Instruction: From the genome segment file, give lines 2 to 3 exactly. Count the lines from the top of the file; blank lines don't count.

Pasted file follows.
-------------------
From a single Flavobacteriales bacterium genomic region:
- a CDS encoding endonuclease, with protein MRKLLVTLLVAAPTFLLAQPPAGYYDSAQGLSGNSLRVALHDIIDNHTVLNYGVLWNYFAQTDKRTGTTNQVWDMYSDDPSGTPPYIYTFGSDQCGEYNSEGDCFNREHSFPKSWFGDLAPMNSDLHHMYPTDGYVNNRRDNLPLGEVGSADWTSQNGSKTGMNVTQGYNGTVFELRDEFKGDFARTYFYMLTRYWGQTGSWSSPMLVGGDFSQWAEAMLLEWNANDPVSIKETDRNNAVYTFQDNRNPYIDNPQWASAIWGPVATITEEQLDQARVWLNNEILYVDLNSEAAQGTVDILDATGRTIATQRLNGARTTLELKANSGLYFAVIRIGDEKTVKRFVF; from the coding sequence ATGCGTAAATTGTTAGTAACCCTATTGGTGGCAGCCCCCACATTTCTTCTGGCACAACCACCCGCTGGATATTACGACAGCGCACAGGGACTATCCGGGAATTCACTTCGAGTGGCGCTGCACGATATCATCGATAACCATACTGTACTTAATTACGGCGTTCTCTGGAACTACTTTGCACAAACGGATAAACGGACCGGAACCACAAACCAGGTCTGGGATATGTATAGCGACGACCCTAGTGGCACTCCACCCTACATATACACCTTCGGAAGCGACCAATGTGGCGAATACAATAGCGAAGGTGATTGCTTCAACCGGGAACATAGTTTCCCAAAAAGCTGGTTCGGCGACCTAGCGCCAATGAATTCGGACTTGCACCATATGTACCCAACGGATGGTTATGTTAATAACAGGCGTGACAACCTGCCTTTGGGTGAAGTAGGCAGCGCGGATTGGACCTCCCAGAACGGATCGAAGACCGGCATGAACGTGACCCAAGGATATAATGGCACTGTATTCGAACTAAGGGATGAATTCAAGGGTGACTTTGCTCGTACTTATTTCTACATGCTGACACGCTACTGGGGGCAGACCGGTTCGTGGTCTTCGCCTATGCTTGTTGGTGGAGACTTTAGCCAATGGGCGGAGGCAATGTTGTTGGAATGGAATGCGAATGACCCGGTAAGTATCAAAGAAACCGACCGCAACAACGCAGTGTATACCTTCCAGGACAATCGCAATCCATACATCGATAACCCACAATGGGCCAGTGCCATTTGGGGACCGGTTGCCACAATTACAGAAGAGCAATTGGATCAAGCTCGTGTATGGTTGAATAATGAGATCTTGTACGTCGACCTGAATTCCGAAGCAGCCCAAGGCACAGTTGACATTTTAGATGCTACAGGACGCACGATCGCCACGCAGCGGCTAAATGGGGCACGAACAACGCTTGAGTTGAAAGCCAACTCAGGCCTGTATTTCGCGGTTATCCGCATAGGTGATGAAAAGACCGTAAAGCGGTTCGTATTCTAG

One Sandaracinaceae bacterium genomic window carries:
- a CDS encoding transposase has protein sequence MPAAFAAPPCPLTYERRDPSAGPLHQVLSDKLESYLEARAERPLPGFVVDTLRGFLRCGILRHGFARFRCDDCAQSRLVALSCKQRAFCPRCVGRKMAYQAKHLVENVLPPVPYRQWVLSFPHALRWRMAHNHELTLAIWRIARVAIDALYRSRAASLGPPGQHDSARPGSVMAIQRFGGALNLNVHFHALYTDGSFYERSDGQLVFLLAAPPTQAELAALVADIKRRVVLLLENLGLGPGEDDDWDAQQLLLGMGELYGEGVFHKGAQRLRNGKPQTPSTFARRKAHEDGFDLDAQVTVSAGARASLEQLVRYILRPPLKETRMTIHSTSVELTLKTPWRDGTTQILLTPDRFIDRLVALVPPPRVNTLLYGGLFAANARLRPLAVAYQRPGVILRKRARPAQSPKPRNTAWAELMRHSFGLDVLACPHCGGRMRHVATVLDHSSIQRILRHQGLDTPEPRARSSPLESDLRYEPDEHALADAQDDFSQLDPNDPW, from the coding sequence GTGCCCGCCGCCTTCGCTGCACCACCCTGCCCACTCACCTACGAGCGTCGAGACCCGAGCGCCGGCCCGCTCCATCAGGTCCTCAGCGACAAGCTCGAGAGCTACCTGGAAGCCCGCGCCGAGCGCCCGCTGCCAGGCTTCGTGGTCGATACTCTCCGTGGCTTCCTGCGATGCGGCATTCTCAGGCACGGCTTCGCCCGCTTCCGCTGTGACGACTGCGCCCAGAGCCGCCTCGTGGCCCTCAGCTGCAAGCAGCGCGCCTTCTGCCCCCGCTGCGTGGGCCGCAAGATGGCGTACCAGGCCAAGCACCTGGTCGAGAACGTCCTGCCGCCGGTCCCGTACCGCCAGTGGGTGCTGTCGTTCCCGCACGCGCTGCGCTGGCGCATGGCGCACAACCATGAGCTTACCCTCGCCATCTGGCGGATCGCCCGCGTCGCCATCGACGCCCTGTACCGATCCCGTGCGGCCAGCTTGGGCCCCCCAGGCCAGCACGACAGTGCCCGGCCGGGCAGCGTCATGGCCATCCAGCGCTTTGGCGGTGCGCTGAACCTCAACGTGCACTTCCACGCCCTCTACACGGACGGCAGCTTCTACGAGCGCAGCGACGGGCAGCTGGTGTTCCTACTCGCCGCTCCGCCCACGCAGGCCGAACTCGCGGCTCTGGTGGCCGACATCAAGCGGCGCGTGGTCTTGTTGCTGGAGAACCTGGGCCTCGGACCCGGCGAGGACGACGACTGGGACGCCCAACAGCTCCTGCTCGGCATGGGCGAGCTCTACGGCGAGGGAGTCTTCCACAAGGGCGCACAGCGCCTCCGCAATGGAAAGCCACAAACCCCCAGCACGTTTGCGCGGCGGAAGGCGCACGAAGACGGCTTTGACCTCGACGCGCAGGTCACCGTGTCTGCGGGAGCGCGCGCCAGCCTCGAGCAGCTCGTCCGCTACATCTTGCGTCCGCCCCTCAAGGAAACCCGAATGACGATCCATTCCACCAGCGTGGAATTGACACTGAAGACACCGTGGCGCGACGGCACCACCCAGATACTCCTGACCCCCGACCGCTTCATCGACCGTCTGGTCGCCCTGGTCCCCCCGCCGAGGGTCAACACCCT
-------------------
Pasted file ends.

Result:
- a CDS encoding endonuclease, with protein MRKLLVTLLVAAPTFLLAQPPAGYYDSAQGLSGNSLRVALHDIIDNHTVLNYGVLWNYFAQTDKRTGTTNQVWDMYSDDPSGTPPYIYTFGSDQCGEYNSEGDCFNREHSFPKSWFGDLAPMNSDLHHMYPTDGYVNNRRDNLPLGEVGSADWTSQNGSKTGMNVTQGYNGTVFELRDEFKGDFARTYFYMLTRYWGQTGSWSSPMLVGGDFSQWAEAMLLEWNANDPVSIKETDRNNAVYTFQDNRNPYIDNPQWASAIWGPVATITEEQLDQARVWLNNEILYVDLNSEAAQGTVDILDATGRTIATQRLNGARTTLELKANSGLYFAVIRIGDEKTVKRFVF; from the coding sequence ATGCGTAAATTGTTAGTAACCCTATTGGTGGCAGCCCCCACATTTCTTCTGGCACAACCACCCGCTGGATATTACGACAGCGCACAGGGACTATCCGGGAATTCACTTCGAGTGGCGCTGCACGATATCATCGATAACCATACTGTACTTAATTACGGCGTTCTCTGGAACTACTTTGCACAAACGGATAAACGGACCGGAACCACAAACCAGGTCTGGGATATGTATAGCGACGACCCTAGTGGCACTCCACCCTACATATACACCTTCGGAAGCGACCAATGTGGCGAATACAATAGCGAAGGTGATTGCTTCAACCGGGAACATAGTTTCCCAAAAAGCTGGTTCGGCGACCTAGCGCCAATGAATTCGGACTTGCACCATATGTACCCAACGGATGGTTATGTTAATAACAGGCGTGACAACCTGCCTTTGGGTGAAGTAGGCAGCGCGGATTGGACCTCCCAGAACGGATCGAAGACCGGCATGAACGTGACCCAAGGATATAATGGCACTGTATTCGAACTAAGGGATGAATTCAAGGGTGACTTTGCTCGTACTTATTTCTACATGCTGACACGCTACTGGGGGCAGACCGGTTCGTGGTCTTCGCCTATGCTTGTTGGTGGAGACTTTAGCCAATGGGCGGAGGCAATGTTGTTGGAATGGAATGCGAATGACCCGGTAAGTATCAAAGAAACCGACCGCAACAACGCAGTGTATACCTTCCAGGACAATCGCAATCCATACATCGATAACCCACAATGGGCCAGTGCCATTTGGGGACCGGTTGCCACAATTACAGAAGAGCAATTGGATCAAGCTCGTGTATGGTTGAATAATGAGATCTTGTACGTCGACCTGAATTCCGAAGCAGCCCAAGGCACAGTTGACATTTTAGATGCTACAGGACGCACGATCGCCACGCAGCGGCTAAATGGGGCACGAACAACGCTTGAGTTGAAAGCCAACTCAGGCCTGTATTTCGCGGTTATCCGCATAGGTGATGAAAAGACCGTAAAGCGGTTCGTATTCTAG

One Sandaracinaceae bacterium genomic window carries: